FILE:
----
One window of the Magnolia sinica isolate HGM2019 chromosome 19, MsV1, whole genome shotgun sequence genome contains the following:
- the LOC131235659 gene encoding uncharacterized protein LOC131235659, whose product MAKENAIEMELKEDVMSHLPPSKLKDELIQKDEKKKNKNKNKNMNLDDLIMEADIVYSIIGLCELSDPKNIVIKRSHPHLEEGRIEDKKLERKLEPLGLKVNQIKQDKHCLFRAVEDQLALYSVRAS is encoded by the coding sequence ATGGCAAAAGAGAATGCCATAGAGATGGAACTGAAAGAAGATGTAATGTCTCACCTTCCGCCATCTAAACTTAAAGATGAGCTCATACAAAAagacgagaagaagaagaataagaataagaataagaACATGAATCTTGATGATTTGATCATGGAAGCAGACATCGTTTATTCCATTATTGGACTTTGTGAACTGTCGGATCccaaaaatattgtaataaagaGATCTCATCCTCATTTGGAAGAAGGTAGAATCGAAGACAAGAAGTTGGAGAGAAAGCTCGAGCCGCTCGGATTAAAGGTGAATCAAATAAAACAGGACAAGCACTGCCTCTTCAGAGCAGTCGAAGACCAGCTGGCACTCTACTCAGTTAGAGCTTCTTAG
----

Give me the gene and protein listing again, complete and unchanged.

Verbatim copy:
One window of the Magnolia sinica isolate HGM2019 chromosome 19, MsV1, whole genome shotgun sequence genome contains the following:
- the LOC131235659 gene encoding uncharacterized protein LOC131235659, whose product MAKENAIEMELKEDVMSHLPPSKLKDELIQKDEKKKNKNKNKNMNLDDLIMEADIVYSIIGLCELSDPKNIVIKRSHPHLEEGRIEDKKLERKLEPLGLKVNQIKQDKHCLFRAVEDQLALYSVRAS is encoded by the coding sequence ATGGCAAAAGAGAATGCCATAGAGATGGAACTGAAAGAAGATGTAATGTCTCACCTTCCGCCATCTAAACTTAAAGATGAGCTCATACAAAAagacgagaagaagaagaataagaataagaataagaACATGAATCTTGATGATTTGATCATGGAAGCAGACATCGTTTATTCCATTATTGGACTTTGTGAACTGTCGGATCccaaaaatattgtaataaagaGATCTCATCCTCATTTGGAAGAAGGTAGAATCGAAGACAAGAAGTTGGAGAGAAAGCTCGAGCCGCTCGGATTAAAGGTGAATCAAATAAAACAGGACAAGCACTGCCTCTTCAGAGCAGTCGAAGACCAGCTGGCACTCTACTCAGTTAGAGCTTCTTAG